Northern Quest Casino entertainment coordinator Mary Lien recommends anyone interested in her job start by earning a college degree, then working in every branch of the performance industry.
“Start at the bottom,” she says, “even as an usher, and work through all the different departments, so you get the big picture.”
In other words, do everything Lien didn’t.
“That’s true,” she admits with a laugh. “That’s why I can say that.”
Lien fell into her coveted job 11 years ago.
“I just happened to be in the right department at the right time,” she explained. “No one at the casino had experience booking acts.”
Since then, Lien has cajoled, corralled and catered to some of the same bands she grew up worshipping.
During a recent interview, she discussed her job’s challenges and rewards.
S-R: Where did you grow up?
Lien: In Ione (Pend Oreille County), a town of 500 if you’re lucky.
S-R: What were your interests?
Lien: Reading. And getting out of Ione.
S-R: Did you attend live performances back then?
Lien: Oh, yeah. My first concert was Jimi Hendrix at the old Spokane Coliseum. I’ve always loved music.
S-R: What career did you envision for yourself?
Lien: I wanted to be a social worker, and I majored in that at an all-girls Catholic college in Oregon until I became enamored with someone and dropped out.
S-R: Then what?
Lien: I worked in the hotel industry, and later switched to tourism marketing for Kootenai County.
S-R: What brought you to Northern Quest Casino?
Lien: I became familiar with the (Kalispel) tribe growing up. My family would take Sunday drives through the reservation, which was nearby, and my dad – an attorney – would remark how some people’s lives were more difficult than ours. So I came to the casino job fair in 2000 thinking I could help the tribe – which I have. But I’m also having a lot of fun.
S-R: What was your first casino job?
Lien: I was in charge of tour-bus visits. I started coordinating entertainment in 2003.
S-R: How are acts chosen?
Lien: At first, management relied on consultants to help us with bookings. Now our own team picks the performers, and that’s worked out better.
S-R: Who was your first booking?
Lien: Mickey Rooney and his wife Jan (Chamberlin) – kind of a cabaret performance.
S-R: Having had no firsthand experience dealing with celebrities, were you star-struck?
Lien: I was. But pretty soon I realized they’re just people – even the groups I grew up loving, like Journey and Foreigner. Now I go into it like, “It’s a pleasure to meet you. What do you need from us?” More than anything, they want their privacy.
S-R: Many entertainers who perform here have seen better days. Are they still demanding?
Lien: Some are. I think they got used to being treated like they were on a pedestal. But most are pleasant – especially the country music folks. They are so polite and sweet, all “Yes, ma’am, Miss Mary.”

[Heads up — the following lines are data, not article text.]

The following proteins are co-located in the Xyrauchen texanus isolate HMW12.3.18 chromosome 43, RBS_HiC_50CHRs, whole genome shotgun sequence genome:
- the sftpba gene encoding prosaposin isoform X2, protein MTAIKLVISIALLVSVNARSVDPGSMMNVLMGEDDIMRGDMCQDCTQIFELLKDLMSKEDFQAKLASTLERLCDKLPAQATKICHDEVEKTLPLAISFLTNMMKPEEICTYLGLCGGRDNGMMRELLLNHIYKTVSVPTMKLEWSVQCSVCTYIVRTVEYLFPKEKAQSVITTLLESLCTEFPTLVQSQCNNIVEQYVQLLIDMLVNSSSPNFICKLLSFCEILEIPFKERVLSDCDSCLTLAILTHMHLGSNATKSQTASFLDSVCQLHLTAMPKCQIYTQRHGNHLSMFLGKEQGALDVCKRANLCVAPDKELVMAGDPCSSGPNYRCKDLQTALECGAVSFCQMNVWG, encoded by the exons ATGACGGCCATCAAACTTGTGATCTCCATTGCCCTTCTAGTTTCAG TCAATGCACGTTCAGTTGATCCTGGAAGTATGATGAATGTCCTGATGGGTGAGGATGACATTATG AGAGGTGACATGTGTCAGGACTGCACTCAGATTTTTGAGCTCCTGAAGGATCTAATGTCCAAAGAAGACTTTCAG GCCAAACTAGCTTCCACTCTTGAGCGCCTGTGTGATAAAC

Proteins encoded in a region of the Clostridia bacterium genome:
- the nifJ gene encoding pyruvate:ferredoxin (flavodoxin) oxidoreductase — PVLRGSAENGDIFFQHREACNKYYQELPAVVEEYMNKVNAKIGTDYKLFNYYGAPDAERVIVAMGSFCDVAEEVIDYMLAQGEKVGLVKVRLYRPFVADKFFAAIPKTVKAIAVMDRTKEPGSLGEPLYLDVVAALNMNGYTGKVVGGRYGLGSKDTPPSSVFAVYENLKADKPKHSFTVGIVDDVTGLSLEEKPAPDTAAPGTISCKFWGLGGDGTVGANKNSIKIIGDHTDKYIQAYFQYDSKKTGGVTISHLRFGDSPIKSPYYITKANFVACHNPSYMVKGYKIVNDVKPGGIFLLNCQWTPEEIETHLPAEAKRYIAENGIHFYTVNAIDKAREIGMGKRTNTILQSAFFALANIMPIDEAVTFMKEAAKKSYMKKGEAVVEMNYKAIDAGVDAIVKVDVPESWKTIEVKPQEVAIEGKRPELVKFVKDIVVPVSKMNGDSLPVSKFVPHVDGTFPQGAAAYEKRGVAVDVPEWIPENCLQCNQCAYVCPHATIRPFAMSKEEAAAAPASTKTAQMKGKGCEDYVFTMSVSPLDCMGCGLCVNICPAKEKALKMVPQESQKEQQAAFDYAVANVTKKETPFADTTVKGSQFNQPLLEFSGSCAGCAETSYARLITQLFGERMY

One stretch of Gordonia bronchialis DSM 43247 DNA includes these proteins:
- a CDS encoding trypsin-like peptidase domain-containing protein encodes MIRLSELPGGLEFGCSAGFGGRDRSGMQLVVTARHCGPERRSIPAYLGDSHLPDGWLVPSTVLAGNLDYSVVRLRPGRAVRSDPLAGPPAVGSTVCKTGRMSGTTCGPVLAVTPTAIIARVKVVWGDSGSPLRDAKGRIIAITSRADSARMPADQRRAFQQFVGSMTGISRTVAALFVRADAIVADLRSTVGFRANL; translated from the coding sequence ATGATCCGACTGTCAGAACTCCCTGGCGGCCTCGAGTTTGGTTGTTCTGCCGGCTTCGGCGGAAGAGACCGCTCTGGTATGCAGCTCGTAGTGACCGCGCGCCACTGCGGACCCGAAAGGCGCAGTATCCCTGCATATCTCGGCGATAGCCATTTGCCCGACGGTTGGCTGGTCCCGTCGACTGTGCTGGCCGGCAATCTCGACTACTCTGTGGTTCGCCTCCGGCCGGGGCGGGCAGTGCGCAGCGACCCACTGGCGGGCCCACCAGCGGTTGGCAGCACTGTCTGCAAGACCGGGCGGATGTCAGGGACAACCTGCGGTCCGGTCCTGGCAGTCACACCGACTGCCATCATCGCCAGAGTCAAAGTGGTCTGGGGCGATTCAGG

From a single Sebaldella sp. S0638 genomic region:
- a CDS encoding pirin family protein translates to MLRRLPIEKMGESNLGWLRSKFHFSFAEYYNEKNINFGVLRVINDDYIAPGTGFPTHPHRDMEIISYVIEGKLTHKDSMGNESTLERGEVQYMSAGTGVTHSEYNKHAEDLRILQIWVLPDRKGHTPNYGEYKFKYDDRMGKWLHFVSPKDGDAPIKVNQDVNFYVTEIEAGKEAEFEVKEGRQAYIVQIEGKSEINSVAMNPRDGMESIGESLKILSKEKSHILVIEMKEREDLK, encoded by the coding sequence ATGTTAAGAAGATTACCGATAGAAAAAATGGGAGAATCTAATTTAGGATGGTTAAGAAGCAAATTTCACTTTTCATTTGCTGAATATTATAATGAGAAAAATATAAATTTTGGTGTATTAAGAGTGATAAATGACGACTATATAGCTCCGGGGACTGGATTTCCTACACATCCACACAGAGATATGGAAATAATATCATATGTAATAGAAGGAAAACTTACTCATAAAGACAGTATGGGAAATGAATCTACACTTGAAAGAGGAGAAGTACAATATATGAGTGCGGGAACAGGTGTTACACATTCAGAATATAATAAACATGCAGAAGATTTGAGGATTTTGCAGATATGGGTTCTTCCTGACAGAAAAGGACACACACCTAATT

S-R: What do you like most about your job?
Lien: The end product – when the audiences stand up and scream, and I know my customers are truly satisfied.
S-R: What do you like least?
Lien: The paperwork – the daily routine.
S-R: How much do tickets cost?
Lien: Anywhere from $35 to $150. We also offer package deals.
S-R: Do most of the shows sell out?
Lien: About half.
S-R: Any complete flops?
Lien: We had a magician during Christmas once who was so horrible the audience booed. And he had two shows. It was embarrassing. We booked him on the advice of a consultant, and there had to be something behind that recommendation.
S-R: How would you characterize Spokane audiences?
Lien: They tend to wait until the last minute to buy tickets. Tour managers get nervous, but I tell them to just be patient.
S-R: Did the recession hurt sales?
Lien: Not at all. People always love to be entertained, and find ways to fit it into their budget.
S-R: How has technology affected your business?
Lien: We have access to much more information about acts. And on the ticketing side, most people used to stop by the box office, and now 65 percent of our sales are online.
S-R: What’s your busiest time of year?
Lien: Summer, because our outdoor venue is almost four times as big as the indoor pavilion.
S-R: What’s your work schedule?
Lien: I spend nonentertainment days in the office from 8 to 5. Show days – oh, Lord – I’m here in the morning and don’t leave until I’ve got the act back in their hotel room or with their tour manager. Those can be 14-hour days.
S-R: When people learn what you do, what do they ask?
Lien: “Can I come work for you? You have such a fun job.” And I say, “I’m glad we make it look like so much fun.”
S-R: Do you watch shows from the audience or backstage?
Lien: I hardly get to see shows, because I’m too busy. If there’s a song they’re famous for, I try to catch that.
S-R: Do people call you asking for free tickets?
Lien: All the time.
S-R: How does someone get on your A list?
Lien: Most of the folks who get free tickets are business people we’ve dealt with, (casino) players or tribal members.
S-R: How do big-name bands make money playing your relatively small venue?
Lien: Typically they’ve already played Seattle and are heading to Montana. They have to stop somewhere. This way, they get paid and we get a good rate.
S-R: Do some acts realize they have a layover and ask you to book them at the last minute?
Lien: Yes, but we can’t. We need at least 60 days to promote a show. We prefer 90 days.
S-R: Would you book Paul McCartney on just 15 days notice?
Lien: For him I’d make an exception – but only if he gave us a big discount on his fee.
This interview was edited and condensed.
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